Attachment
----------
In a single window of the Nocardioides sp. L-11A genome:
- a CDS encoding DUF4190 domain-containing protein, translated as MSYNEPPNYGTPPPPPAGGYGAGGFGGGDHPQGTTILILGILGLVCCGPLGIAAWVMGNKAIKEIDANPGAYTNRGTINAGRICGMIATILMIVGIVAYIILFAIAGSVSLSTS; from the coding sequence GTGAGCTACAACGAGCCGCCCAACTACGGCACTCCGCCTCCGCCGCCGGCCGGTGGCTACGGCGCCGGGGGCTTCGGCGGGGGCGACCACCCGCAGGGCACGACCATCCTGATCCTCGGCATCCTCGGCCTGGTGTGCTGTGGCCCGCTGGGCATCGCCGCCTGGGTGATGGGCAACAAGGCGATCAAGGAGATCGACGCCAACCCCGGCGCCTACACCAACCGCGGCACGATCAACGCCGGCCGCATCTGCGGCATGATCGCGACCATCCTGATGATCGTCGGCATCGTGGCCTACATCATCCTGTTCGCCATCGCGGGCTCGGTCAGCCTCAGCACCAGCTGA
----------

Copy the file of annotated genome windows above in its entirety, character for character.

In a single window of the Nocardioides sp. L-11A genome:
- a CDS encoding DUF4190 domain-containing protein, translated as MSYNEPPNYGTPPPPPAGGYGAGGFGGGDHPQGTTILILGILGLVCCGPLGIAAWVMGNKAIKEIDANPGAYTNRGTINAGRICGMIATILMIVGIVAYIILFAIAGSVSLSTS; from the coding sequence GTGAGCTACAACGAGCCGCCCAACTACGGCACTCCGCCTCCGCCGCCGGCCGGTGGCTACGGCGCCGGGGGCTTCGGCGGGGGCGACCACCCGCAGGGCACGACCATCCTGATCCTCGGCATCCTCGGCCTGGTGTGCTGTGGCCCGCTGGGCATCGCCGCCTGGGTGATGGGCAACAAGGCGATCAAGGAGATCGACGCCAACCCCGGCGCCTACACCAACCGCGGCACGATCAACGCCGGCCGCATCTGCGGCATGATCGCGACCATCCTGATGATCGTCGGCATCGTGGCCTACATCATCCTGTTCGCCATCGCGGGCTCGGTCAGCCTCAGCACCAGCTGA